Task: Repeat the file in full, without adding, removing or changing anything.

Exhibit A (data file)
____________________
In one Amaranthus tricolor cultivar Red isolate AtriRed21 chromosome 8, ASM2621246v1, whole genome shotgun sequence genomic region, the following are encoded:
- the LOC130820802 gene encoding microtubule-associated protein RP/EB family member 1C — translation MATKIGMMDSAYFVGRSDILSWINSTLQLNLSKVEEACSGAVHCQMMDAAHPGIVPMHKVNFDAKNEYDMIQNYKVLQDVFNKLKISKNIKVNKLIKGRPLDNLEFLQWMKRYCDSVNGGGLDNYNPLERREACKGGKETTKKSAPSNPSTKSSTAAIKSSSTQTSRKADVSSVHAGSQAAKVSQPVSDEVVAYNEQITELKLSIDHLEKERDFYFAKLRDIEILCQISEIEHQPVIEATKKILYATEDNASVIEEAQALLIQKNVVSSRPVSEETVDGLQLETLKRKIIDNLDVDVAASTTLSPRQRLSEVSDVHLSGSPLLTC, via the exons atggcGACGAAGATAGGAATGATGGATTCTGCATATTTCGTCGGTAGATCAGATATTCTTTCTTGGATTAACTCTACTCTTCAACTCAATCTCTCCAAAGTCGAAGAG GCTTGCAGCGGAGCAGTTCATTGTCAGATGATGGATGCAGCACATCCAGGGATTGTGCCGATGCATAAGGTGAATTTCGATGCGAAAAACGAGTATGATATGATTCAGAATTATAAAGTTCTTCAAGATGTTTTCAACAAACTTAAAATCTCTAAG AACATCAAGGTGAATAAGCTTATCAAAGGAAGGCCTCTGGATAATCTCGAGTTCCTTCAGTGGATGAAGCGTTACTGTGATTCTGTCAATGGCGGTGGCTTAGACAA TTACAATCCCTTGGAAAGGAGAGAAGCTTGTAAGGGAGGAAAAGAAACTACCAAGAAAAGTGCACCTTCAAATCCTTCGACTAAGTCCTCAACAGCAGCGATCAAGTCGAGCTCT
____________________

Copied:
In one Amaranthus tricolor cultivar Red isolate AtriRed21 chromosome 8, ASM2621246v1, whole genome shotgun sequence genomic region, the following are encoded:
- the LOC130820802 gene encoding microtubule-associated protein RP/EB family member 1C — translation MATKIGMMDSAYFVGRSDILSWINSTLQLNLSKVEEACSGAVHCQMMDAAHPGIVPMHKVNFDAKNEYDMIQNYKVLQDVFNKLKISKNIKVNKLIKGRPLDNLEFLQWMKRYCDSVNGGGLDNYNPLERREACKGGKETTKKSAPSNPSTKSSTAAIKSSSTQTSRKADVSSVHAGSQAAKVSQPVSDEVVAYNEQITELKLSIDHLEKERDFYFAKLRDIEILCQISEIEHQPVIEATKKILYATEDNASVIEEAQALLIQKNVVSSRPVSEETVDGLQLETLKRKIIDNLDVDVAASTTLSPRQRLSEVSDVHLSGSPLLTC, via the exons atggcGACGAAGATAGGAATGATGGATTCTGCATATTTCGTCGGTAGATCAGATATTCTTTCTTGGATTAACTCTACTCTTCAACTCAATCTCTCCAAAGTCGAAGAG GCTTGCAGCGGAGCAGTTCATTGTCAGATGATGGATGCAGCACATCCAGGGATTGTGCCGATGCATAAGGTGAATTTCGATGCGAAAAACGAGTATGATATGATTCAGAATTATAAAGTTCTTCAAGATGTTTTCAACAAACTTAAAATCTCTAAG AACATCAAGGTGAATAAGCTTATCAAAGGAAGGCCTCTGGATAATCTCGAGTTCCTTCAGTGGATGAAGCGTTACTGTGATTCTGTCAATGGCGGTGGCTTAGACAA TTACAATCCCTTGGAAAGGAGAGAAGCTTGTAAGGGAGGAAAAGAAACTACCAAGAAAAGTGCACCTTCAAATCCTTCGACTAAGTCCTCAACAGCAGCGATCAAGTCGAGCTCT